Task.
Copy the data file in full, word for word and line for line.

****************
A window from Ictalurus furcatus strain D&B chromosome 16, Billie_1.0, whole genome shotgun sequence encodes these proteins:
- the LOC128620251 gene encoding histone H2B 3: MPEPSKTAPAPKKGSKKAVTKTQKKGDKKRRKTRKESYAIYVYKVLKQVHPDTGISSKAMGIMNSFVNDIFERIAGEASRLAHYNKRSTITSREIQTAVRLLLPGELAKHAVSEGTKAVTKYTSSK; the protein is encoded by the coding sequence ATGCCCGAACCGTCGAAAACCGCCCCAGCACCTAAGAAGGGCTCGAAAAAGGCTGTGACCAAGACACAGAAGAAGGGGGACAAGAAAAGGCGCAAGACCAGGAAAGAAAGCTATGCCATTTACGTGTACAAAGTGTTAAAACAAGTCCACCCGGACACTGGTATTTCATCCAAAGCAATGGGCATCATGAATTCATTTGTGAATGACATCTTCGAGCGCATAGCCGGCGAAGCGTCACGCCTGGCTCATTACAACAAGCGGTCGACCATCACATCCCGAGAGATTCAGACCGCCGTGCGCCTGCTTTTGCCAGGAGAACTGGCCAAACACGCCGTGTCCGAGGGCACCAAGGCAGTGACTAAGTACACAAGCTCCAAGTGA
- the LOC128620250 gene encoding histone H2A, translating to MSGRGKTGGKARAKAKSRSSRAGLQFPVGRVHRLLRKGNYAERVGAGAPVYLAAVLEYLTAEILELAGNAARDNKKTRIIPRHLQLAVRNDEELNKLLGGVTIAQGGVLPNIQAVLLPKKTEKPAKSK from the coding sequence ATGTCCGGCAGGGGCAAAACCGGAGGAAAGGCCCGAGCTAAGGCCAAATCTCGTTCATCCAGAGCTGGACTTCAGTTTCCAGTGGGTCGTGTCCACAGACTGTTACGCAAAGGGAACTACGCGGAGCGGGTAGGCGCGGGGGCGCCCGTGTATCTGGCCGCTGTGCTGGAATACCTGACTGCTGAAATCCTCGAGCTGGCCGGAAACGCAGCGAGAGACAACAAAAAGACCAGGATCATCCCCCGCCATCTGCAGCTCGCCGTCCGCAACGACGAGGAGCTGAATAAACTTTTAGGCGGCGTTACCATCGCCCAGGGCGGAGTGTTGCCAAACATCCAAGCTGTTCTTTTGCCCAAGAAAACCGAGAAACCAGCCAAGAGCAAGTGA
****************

A window from Ictalurus furcatus strain D&B chromosome 16, Billie_1.0, whole genome shotgun sequence encodes these proteins:
- the LOC128620251 gene encoding histone H2B 3: MPEPSKTAPAPKKGSKKAVTKTQKKGDKKRRKTRKESYAIYVYKVLKQVHPDTGISSKAMGIMNSFVNDIFERIAGEASRLAHYNKRSTITSREIQTAVRLLLPGELAKHAVSEGTKAVTKYTSSK; the protein is encoded by the coding sequence ATGCCCGAACCGTCGAAAACCGCCCCAGCACCTAAGAAGGGCTCGAAAAAGGCTGTGACCAAGACACAGAAGAAGGGGGACAAGAAAAGGCGCAAGACCAGGAAAGAAAGCTATGCCATTTACGTGTACAAAGTGTTAAAACAAGTCCACCCGGACACTGGTATTTCATCCAAAGCAATGGGCATCATGAATTCATTTGTGAATGACATCTTCGAGCGCATAGCCGGCGAAGCGTCACGCCTGGCTCATTACAACAAGCGGTCGACCATCACATCCCGAGAGATTCAGACCGCCGTGCGCCTGCTTTTGCCAGGAGAACTGGCCAAACACGCCGTGTCCGAGGGCACCAAGGCAGTGACTAAGTACACAAGCTCCAAGTGA
- the LOC128620250 gene encoding histone H2A, translating to MSGRGKTGGKARAKAKSRSSRAGLQFPVGRVHRLLRKGNYAERVGAGAPVYLAAVLEYLTAEILELAGNAARDNKKTRIIPRHLQLAVRNDEELNKLLGGVTIAQGGVLPNIQAVLLPKKTEKPAKSK from the coding sequence ATGTCCGGCAGGGGCAAAACCGGAGGAAAGGCCCGAGCTAAGGCCAAATCTCGTTCATCCAGAGCTGGACTTCAGTTTCCAGTGGGTCGTGTCCACAGACTGTTACGCAAAGGGAACTACGCGGAGCGGGTAGGCGCGGGGGCGCCCGTGTATCTGGCCGCTGTGCTGGAATACCTGACTGCTGAAATCCTCGAGCTGGCCGGAAACGCAGCGAGAGACAACAAAAAGACCAGGATCATCCCCCGCCATCTGCAGCTCGCCGTCCGCAACGACGAGGAGCTGAATAAACTTTTAGGCGGCGTTACCATCGCCCAGGGCGGAGTGTTGCCAAACATCCAAGCTGTTCTTTTGCCCAAGAAAACCGAGAAACCAGCCAAGAGCAAGTGA